The 'C' word causes chaos and confusion as soon as the doctor says it:
"You have cancer."
But one Central Florida hospital is hoping to take some of the pain away by offering patients a creative outlet.
Andi Canny is making her rounds at MD Anderson Cancer Center in Orlando. Canny is not a nurse or a doctor, but she has access to some powerful medications for her patients.
"Art can actually help people step by step through the process of everything they deal with, when they are dealing with cancer," Canny said.
The remedy is simple, she says: Any kind of art is healing to the body, mind, and spirit, especially patients fighting cancer.
"It not only gives people a way to pass all those hours, but its so much research to say people don't ask for pain meds while they are working on art. Their mind is distracted," Canny said.
Patient Jennifer Lin was diagnosed with cancer on Christmas Eve. Less than a month later, on January 15, she underwent surgery. After almost a month of recovery, more bad news.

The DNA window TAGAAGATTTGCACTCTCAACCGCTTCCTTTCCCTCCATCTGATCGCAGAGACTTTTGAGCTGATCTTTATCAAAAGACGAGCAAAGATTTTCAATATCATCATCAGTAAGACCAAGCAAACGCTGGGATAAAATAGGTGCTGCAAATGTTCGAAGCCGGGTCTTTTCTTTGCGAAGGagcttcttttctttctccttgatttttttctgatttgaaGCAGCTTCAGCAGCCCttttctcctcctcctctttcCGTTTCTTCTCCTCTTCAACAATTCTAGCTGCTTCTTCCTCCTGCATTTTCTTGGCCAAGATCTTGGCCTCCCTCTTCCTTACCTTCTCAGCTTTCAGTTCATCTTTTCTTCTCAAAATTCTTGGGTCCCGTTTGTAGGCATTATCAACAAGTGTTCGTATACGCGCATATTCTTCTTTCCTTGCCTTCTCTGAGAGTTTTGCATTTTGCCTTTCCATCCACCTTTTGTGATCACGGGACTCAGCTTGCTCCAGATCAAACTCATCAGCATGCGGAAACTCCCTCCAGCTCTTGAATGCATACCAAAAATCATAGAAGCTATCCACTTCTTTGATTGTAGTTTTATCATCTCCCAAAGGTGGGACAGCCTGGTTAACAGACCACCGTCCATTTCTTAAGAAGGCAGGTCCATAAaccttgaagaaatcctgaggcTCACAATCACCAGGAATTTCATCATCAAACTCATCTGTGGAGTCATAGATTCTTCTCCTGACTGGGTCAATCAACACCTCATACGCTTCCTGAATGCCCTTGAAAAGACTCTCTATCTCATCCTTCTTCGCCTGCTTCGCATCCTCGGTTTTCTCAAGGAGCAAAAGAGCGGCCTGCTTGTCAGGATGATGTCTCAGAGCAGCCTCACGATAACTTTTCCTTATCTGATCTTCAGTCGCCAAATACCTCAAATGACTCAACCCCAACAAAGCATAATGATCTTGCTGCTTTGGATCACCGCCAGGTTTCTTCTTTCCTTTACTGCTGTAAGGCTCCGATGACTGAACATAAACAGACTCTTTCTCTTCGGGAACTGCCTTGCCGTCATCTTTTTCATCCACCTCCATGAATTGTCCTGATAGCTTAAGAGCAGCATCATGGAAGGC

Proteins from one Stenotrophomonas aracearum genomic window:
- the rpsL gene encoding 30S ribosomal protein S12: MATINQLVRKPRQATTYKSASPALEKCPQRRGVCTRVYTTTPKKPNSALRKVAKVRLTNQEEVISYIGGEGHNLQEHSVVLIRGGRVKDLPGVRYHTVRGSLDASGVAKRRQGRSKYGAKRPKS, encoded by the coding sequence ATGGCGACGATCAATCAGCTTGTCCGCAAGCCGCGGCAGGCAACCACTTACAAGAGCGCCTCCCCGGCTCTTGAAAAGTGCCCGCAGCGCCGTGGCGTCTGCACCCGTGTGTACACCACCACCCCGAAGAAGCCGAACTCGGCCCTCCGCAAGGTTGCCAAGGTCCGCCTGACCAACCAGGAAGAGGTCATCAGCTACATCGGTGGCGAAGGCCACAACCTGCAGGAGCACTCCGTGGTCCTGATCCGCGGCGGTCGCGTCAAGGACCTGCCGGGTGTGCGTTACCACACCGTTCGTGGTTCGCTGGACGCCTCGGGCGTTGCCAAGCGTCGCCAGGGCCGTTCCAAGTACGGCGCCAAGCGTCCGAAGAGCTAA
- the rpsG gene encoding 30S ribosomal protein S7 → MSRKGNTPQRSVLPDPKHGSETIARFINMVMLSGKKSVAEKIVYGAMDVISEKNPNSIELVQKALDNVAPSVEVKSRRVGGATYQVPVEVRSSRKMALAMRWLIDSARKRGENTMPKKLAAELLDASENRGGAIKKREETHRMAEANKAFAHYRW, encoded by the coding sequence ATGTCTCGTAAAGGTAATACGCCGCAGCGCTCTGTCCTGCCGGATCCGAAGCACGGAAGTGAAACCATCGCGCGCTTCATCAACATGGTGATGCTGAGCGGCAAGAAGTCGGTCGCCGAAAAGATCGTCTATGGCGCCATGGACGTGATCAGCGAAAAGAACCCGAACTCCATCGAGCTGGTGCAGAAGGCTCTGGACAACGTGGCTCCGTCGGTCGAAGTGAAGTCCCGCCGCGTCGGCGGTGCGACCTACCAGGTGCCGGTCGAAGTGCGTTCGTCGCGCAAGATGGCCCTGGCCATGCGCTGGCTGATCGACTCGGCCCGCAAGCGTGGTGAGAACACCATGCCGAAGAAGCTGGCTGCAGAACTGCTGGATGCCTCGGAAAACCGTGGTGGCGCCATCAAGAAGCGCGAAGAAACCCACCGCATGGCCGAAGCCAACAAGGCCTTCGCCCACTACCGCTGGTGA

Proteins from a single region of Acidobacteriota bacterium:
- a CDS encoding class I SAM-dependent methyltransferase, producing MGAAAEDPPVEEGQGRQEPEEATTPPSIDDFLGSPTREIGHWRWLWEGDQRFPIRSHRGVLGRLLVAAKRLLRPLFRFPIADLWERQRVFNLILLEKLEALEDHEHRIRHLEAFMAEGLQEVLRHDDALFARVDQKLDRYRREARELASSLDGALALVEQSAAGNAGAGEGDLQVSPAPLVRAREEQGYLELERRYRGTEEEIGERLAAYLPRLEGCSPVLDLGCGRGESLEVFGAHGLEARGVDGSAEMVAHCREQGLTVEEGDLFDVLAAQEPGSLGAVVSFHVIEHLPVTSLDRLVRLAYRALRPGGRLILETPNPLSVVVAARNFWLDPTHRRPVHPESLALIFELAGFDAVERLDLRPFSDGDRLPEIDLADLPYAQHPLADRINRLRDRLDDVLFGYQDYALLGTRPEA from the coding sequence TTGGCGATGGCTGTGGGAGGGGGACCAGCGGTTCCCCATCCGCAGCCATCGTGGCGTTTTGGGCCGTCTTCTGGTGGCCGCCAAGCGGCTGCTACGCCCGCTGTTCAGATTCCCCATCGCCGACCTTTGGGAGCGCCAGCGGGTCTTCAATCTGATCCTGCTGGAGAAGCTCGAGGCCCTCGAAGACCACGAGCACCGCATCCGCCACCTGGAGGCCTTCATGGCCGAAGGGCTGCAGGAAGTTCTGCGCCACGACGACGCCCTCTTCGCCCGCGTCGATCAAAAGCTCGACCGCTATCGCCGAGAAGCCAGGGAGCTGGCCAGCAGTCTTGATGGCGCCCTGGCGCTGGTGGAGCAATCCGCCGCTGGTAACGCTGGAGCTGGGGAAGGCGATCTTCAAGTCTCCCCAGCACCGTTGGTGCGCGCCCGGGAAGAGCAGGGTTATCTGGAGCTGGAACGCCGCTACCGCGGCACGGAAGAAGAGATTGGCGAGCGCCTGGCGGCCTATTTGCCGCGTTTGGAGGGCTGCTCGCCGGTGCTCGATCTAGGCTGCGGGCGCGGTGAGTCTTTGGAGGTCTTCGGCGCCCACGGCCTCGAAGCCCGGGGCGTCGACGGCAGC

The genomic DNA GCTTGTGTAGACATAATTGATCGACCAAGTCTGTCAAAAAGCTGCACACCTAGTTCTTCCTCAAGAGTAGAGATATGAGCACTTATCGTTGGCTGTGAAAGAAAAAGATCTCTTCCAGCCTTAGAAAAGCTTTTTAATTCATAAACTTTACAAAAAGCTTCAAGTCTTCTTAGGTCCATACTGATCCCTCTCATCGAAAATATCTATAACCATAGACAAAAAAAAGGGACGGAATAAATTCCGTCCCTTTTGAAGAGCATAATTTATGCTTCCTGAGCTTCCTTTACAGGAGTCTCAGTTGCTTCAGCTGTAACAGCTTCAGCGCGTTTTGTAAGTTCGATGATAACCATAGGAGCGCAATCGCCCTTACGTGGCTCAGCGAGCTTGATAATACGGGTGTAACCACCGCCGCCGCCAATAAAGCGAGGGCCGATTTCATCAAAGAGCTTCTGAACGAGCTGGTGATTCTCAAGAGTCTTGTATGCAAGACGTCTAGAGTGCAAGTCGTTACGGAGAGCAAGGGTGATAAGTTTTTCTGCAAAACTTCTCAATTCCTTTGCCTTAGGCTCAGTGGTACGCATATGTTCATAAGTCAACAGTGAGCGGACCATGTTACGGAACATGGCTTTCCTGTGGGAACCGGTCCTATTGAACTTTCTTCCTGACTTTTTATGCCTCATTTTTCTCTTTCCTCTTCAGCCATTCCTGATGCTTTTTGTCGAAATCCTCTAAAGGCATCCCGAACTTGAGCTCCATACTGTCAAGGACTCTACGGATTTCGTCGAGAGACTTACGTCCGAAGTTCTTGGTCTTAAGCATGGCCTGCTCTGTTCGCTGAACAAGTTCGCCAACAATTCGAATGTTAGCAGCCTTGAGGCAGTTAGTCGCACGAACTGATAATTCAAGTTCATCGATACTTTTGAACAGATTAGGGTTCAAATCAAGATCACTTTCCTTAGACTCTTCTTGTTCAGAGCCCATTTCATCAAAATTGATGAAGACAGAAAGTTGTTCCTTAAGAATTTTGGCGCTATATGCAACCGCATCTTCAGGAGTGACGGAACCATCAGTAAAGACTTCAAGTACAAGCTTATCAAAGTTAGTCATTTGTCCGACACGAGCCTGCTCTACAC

"I started crying because right away, when someone tells you that you need chemo, you just feel like it's a life sentence," Lin remembers.
For four hours at a time, she is connected to a machine pumping medicine throughout her body.
Painting "made the time go by," Lin said. "I didn't focus on this medicine. I was so deep into the art."
She welcomes the art as a distraction and becomes so immersed she manages to forget about her sickness.
"It's kind of relaxing, and you're working on the detail, and the painting, and just the art coming to life. It makes me forget about the cancer treatment and the diagnosis," Lin said.
Canny says convincing patients to take part can be a challenge. But once they do, they love it.
"I'm not asking you to sell this in a New York gallery. It's just an opportunity for you to express, and play and have fun," Canny laughs. "It's so empowering. It not only distracts them, but it gives them something to focus on, and it starts broadening their horizons."
And as an artist, Canny benefits as much as they do by sharing her skills, talents and treasures.
"It's nice for me to come into a situation like this where people are in need, and think I can actually make a difference with what my skills are, so it's quite empowering for me," Canny said.
Artwork by cancer patients is on exhibit at the CityArts Factory. "Healing Arts: The Story of Survival" runs through March 16 from 11 a.m.-6 p.m. Admission is free.